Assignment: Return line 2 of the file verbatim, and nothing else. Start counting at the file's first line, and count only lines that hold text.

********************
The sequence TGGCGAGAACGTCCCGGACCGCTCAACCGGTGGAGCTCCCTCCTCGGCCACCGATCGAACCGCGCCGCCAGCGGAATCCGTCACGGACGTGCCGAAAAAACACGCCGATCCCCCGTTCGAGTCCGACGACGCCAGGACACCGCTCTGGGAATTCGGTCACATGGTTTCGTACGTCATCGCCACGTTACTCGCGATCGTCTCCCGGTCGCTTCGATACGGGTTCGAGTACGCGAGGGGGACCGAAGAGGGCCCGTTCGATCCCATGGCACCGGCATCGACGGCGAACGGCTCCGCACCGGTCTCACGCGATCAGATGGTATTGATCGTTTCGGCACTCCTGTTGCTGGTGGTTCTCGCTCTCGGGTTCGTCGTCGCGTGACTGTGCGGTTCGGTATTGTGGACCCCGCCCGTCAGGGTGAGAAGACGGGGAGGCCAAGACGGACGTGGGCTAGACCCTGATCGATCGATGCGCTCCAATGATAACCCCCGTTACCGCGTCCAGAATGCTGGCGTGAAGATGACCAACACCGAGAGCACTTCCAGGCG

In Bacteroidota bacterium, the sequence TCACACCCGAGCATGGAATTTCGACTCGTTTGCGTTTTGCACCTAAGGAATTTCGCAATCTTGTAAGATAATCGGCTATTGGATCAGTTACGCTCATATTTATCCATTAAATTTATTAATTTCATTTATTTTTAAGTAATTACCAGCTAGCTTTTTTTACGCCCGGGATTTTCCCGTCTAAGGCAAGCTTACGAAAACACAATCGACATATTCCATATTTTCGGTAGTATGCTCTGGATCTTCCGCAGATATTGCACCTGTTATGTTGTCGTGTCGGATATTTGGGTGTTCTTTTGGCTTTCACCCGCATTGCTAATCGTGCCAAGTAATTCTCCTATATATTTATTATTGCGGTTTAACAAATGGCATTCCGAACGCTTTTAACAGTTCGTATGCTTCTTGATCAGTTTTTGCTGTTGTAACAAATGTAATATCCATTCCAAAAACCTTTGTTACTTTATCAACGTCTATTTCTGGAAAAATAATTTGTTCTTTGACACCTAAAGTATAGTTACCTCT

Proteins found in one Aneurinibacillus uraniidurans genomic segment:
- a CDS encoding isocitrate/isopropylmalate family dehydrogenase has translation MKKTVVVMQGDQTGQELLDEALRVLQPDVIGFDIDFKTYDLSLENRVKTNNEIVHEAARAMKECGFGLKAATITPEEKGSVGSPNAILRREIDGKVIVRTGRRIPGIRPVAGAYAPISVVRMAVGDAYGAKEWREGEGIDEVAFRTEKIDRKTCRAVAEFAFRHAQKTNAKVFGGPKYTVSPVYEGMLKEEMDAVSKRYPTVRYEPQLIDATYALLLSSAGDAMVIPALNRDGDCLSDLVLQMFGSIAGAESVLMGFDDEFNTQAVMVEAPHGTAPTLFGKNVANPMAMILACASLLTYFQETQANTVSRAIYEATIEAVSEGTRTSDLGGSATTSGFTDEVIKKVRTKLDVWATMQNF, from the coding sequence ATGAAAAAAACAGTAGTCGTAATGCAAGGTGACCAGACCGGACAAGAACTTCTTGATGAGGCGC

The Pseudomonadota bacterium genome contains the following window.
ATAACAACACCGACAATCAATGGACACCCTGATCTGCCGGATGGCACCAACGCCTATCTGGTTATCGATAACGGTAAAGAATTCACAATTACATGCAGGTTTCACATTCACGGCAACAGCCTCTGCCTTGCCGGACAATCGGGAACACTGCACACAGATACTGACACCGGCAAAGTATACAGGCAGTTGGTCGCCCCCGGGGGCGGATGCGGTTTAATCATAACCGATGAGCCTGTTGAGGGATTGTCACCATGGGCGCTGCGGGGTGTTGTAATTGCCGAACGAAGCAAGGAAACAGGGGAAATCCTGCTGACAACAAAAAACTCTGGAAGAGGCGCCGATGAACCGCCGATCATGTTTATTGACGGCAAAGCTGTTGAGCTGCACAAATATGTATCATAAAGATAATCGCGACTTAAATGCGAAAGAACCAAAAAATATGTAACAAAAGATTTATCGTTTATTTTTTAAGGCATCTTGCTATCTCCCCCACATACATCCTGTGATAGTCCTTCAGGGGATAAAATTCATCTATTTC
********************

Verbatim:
In Bacteroidota bacterium, the sequence TCACACCCGAGCATGGAATTTCGACTCGTTTGCGTTTTGCACCTAAGGAATTTCGCAATCTTGTAAGATAATCGGCTATTGGATCAGTTACGCTCATATTTATCCATTAAATTTATTAATTTCATTTATTTTTAAGTAATTACCAGCTAGCTTTTTTTACGCCCGGGATTTTCCCGTCTAAGGCAAGCTTACGAAAACACAATCGACATATTCCATATTTTCGGTAGTATGCTCTGGATCTTCCGCAGATATTGCACCTGTTATGTTGTCGTGTCGGATATTTGGGTGTTCTTTTGGCTTTCACCCGCATTGCTAATCGTGCCAAGTAATTCTCCTATATATTTATTATTGCGGTTTAACAAATGGCATTCCGAACGCTTTTAACAGTTCGTATGCTTCTTGATCAGTTTTTGCTGTTGTAACAAATGTAATATCCATTCCAAAAACCTTTGTTACTTTATCAACGTCTATTTCTGGAAAAATAATTTGTTCTTTGACACCTAAAGTATAGTTACCTCT